Sources: U.S. Treasuries Drift Lower Ahead of FOMC Statement
Obama Says Not a ‘Moment to Spare’ on Stimulus Plan

Tuesday, January 27, 2009

Recession Affecting Auto Insurance Decisions

By Kaitlin Lanier

With the economic downfall, drivers are illegally deserting their car insurance, putting themselves and other drivers in danger. As the jobless list increases, people are dropping their insurance or looking for discount auto insurance, in order to save money. As a result, drivers that are insured will end up paying more, with the costs of the uninsured drivers being distributed among the insured. If an uninsured driver hits an insured operator, the victim may need to sue to recover damages, causing more trouble and a longer process for the insured. All of this could mean 3 million more uninsured drivers on the road in 2010 than in 2005, based on U.S. Department of Transportation data.
In order to combat against these uninsured drivers, you can make sure you have extra coverage that compensates you if you are hit by an uninsured motorist. Also, setting your own liability insurance amount to be equal with your assets will help determine the limit of your uninsured motorist coverage. Some states are required drivers to carry uninsured motorist coverage, but it is recommended if your state does not, although it may increase your premium. Uninsured drivers are dangerous and could lead to potential disasters. Therefore, it is ideal to take the necessary steps to protect yourself against such careless drivers.


Crash Course: More drivers are going without insurance in down economy, Jan. 4, 2009. Cheapest Car Insurance, Jan. 26, 2009.

More Drivers Going Without Insurance, Jan. 19, 2009., Jan. 23, 2009.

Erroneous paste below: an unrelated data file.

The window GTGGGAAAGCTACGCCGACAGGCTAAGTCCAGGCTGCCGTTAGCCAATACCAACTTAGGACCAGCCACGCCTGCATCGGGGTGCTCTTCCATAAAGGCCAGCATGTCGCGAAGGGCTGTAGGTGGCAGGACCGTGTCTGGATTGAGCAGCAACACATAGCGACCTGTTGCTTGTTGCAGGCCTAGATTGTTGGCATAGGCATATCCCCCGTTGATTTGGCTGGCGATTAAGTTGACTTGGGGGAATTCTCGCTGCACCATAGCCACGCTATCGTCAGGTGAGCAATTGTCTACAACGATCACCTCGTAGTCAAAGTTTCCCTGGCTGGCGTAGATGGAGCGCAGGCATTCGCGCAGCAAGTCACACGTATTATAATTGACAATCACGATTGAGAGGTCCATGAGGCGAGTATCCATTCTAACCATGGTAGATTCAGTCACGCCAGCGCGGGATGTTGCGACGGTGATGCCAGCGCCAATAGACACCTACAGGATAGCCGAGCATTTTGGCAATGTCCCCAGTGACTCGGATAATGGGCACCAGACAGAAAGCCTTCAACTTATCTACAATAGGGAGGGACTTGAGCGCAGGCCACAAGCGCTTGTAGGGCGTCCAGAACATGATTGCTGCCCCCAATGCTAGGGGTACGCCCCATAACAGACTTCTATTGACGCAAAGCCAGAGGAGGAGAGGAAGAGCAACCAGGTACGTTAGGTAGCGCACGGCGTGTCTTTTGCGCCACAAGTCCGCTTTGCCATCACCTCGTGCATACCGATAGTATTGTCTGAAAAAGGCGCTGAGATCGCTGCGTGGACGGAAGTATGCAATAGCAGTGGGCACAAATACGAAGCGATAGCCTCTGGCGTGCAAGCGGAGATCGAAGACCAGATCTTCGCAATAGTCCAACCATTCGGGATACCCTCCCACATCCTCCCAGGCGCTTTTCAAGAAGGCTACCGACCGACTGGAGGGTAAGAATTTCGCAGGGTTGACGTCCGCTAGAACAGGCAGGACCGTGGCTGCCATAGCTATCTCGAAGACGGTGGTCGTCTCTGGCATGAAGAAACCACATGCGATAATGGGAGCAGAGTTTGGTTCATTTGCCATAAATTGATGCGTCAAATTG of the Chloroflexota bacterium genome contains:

Recession Affecting Auto Insurance Premiums, Dec. 10, 2008., Jan. 26, 2009.

Insurers to be next credit crunch victims

Posted by Yi Xin Jin (Lily)

The life insurance industry is one of the biggest victims of the credit crisis. The future of the industry is at a crossroad. Given what’s happened to AIG, the world’s largest insurance company, many people are reluctant to buy insurance today. One of the main reasons behind this issue is because people lost their confident in the insurers. Individuals are unsure of “where will the industry end up? How much potential exists in the traditional segments, traditional products, and traditional distribution channels? Will they fade away or simply fragment the market further? What's on the horizon for substitutes?” (SRI Consulting) These uncertainties derived mainly from the life insurer’s exposure to the extremely volatile and risky financial markets. In the past, approximately 15 to 20 percent of most insurance companies’ revenue derives from investments. The huge downturn in the stock market and heavy losses in asset backed securities has had a severe impact on insurance companies.

In response to the crisis of confidence among investors, central banks around the world has announced a series of actions that will provide more liquidity and effective set of instruments to stabilize conditions in both strained markets and troubled institutions. Most economically developed countries haven’t seen a crisis like this since the great depression. However, today’s crisis is nothing new but a inherent result of the captialist system. Josh Lees, a writer for Socialist Magazine writes in his article “Understanding Marxism: why capitalism is a system of crisis” that “Economic crisis is a recurring feature of capitalism. Every economic boom ends in a slump, every "golden age" crumbles into recession.” Even though, capitalism has brought wealth and opportunities for many but in the past the system has also created periods of crisis. Many economists believe that there’s no long term detriment from our current crisis; instead there can be an opportunity for change in our markets.